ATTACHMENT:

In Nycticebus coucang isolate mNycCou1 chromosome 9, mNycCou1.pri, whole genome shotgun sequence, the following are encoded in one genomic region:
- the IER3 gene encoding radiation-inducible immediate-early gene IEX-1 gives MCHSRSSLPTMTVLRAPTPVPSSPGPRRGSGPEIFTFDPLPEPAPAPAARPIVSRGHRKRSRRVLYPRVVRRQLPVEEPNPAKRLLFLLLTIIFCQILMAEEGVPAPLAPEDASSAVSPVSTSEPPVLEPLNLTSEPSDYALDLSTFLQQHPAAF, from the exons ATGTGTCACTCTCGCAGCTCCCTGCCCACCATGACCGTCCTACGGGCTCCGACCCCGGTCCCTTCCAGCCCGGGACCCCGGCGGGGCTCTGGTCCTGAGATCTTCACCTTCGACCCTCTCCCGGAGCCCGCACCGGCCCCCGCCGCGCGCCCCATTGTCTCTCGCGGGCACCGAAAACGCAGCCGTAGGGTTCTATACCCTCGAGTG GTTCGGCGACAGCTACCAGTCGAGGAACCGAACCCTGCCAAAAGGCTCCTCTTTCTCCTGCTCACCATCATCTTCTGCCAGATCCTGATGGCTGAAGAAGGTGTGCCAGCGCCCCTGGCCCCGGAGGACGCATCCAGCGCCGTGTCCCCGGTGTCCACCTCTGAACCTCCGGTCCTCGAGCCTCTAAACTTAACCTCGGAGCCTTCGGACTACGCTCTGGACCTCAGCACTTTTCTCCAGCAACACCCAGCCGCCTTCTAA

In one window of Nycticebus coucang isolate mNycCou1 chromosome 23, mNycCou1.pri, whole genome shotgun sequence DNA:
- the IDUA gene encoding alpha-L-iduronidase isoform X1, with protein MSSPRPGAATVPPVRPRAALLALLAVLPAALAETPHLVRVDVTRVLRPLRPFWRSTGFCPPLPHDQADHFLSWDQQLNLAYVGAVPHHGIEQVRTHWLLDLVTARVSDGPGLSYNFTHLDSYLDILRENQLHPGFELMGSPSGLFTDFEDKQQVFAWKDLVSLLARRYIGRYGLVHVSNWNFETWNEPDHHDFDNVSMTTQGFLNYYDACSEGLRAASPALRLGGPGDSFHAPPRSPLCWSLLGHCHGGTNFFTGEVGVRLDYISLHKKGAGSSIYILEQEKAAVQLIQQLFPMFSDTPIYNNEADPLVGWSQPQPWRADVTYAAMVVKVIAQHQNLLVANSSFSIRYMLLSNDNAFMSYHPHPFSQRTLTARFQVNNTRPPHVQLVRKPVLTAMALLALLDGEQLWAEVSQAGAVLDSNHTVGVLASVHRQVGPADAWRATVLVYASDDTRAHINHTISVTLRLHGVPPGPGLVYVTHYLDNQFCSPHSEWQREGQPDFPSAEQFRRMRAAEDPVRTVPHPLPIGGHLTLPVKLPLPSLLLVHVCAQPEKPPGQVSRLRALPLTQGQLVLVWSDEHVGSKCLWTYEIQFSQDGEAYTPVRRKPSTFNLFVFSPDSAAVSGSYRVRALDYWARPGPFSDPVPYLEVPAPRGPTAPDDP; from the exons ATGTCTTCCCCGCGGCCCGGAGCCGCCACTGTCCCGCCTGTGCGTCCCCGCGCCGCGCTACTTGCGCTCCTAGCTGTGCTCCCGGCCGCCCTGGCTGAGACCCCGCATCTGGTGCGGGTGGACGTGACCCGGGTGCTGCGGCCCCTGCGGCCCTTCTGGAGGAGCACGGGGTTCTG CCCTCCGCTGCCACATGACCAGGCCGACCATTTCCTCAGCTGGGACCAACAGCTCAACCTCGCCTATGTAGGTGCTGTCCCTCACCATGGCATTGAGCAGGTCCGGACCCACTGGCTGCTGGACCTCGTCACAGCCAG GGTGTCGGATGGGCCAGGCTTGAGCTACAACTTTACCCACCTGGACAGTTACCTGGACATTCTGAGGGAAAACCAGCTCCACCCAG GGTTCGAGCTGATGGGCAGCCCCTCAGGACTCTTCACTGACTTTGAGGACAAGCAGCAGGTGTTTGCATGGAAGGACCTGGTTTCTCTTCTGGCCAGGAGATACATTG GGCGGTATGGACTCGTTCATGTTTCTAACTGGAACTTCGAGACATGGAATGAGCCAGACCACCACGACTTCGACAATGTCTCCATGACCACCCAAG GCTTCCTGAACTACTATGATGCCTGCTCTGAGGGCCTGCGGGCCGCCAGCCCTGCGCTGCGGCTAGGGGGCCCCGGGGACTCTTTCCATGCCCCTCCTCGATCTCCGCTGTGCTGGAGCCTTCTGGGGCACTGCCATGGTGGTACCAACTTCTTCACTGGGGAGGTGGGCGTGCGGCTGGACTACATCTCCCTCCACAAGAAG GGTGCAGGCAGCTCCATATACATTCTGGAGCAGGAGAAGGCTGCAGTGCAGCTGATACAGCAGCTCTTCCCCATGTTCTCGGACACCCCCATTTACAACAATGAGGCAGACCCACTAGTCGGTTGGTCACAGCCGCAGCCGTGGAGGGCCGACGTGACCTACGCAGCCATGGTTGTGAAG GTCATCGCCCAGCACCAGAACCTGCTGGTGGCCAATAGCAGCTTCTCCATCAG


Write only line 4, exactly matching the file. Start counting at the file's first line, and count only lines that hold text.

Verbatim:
- the IDUA gene encoding alpha-L-iduronidase isoform X1, with protein MSSPRPGAATVPPVRPRAALLALLAVLPAALAETPHLVRVDVTRVLRPLRPFWRSTGFCPPLPHDQADHFLSWDQQLNLAYVGAVPHHGIEQVRTHWLLDLVTARVSDGPGLSYNFTHLDSYLDILRENQLHPGFELMGSPSGLFTDFEDKQQVFAWKDLVSLLARRYIGRYGLVHVSNWNFETWNEPDHHDFDNVSMTTQGFLNYYDACSEGLRAASPALRLGGPGDSFHAPPRSPLCWSLLGHCHGGTNFFTGEVGVRLDYISLHKKGAGSSIYILEQEKAAVQLIQQLFPMFSDTPIYNNEADPLVGWSQPQPWRADVTYAAMVVKVIAQHQNLLVANSSFSIRYMLLSNDNAFMSYHPHPFSQRTLTARFQVNNTRPPHVQLVRKPVLTAMALLALLDGEQLWAEVSQAGAVLDSNHTVGVLASVHRQVGPADAWRATVLVYASDDTRAHINHTISVTLRLHGVPPGPGLVYVTHYLDNQFCSPHSEWQREGQPDFPSAEQFRRMRAAEDPVRTVPHPLPIGGHLTLPVKLPLPSLLLVHVCAQPEKPPGQVSRLRALPLTQGQLVLVWSDEHVGSKCLWTYEIQFSQDGEAYTPVRRKPSTFNLFVFSPDSAAVSGSYRVRALDYWARPGPFSDPVPYLEVPAPRGPTAPDDP; from the exons ATGTCTTCCCCGCGGCCCGGAGCCGCCACTGTCCCGCCTGTGCGTCCCCGCGCCGCGCTACTTGCGCTCCTAGCTGTGCTCCCGGCCGCCCTGGCTGAGACCCCGCATCTGGTGCGGGTGGACGTGACCCGGGTGCTGCGGCCCCTGCGGCCCTTCTGGAGGAGCACGGGGTTCTG CCCTCCGCTGCCACATGACCAGGCCGACCATTTCCTCAGCTGGGACCAACAGCTCAACCTCGCCTATGTAGGTGCTGTCCCTCACCATGGCATTGAGCAGGTCCGGACCCACTGGCTGCTGGACCTCGTCACAGCCAG GGTGTCGGATGGGCCAGGCTTGAGCTACAACTTTACCCACCTGGACAGTTACCTGGACATTCTGAGGGAAAACCAGCTCCACCCAG GGTTCGAGCTGATGGGCAGCCCCTCAGGACTCTTCACTGACTTTGAGGACAAGCAGCAGGTGTTTGCATGGAAGGACCTGGTTTCTCTTCTGGCCAGGAGATACATTG GGCGGTATGGACTCGTTCATGTTTCTAACTGGAACTTCGAGACATGGAATGAGCCAGACCACCACGACTTCGACAATGTCTCCATGACCACCCAAG GCTTCCTGAACTACTATGATGCCTGCTCTGAGGGCCTGCGGGCCGCCAGCCCTGCGCTGCGGCTAGGGGGCCCCGGGGACTCTTTCCATGCCCCTCCTCGATCTCCGCTGTGCTGGAGCCTTCTGGGGCACTGCCATGGTGGTACCAACTTCTTCACTGGGGAGGTGGGCGTGCGGCTGGACTACATCTCCCTCCACAAGAAG GGTGCAGGCAGCTCCATATACATTCTGGAGCAGGAGAAGGCTGCAGTGCAGCTGATACAGCAGCTCTTCCCCATGTTCTCGGACACCCCCATTTACAACAATGAGGCAGACCCACTAGTCGGTTGGTCACAGCCGCAGCCGTGGAGGGCCGACGTGACCTACGCAGCCATGGTTGTGAAG GTCATCGCCCAGCACCAGAACCTGCTGGTGGCCAATAGCAGCTTCTCCATCAG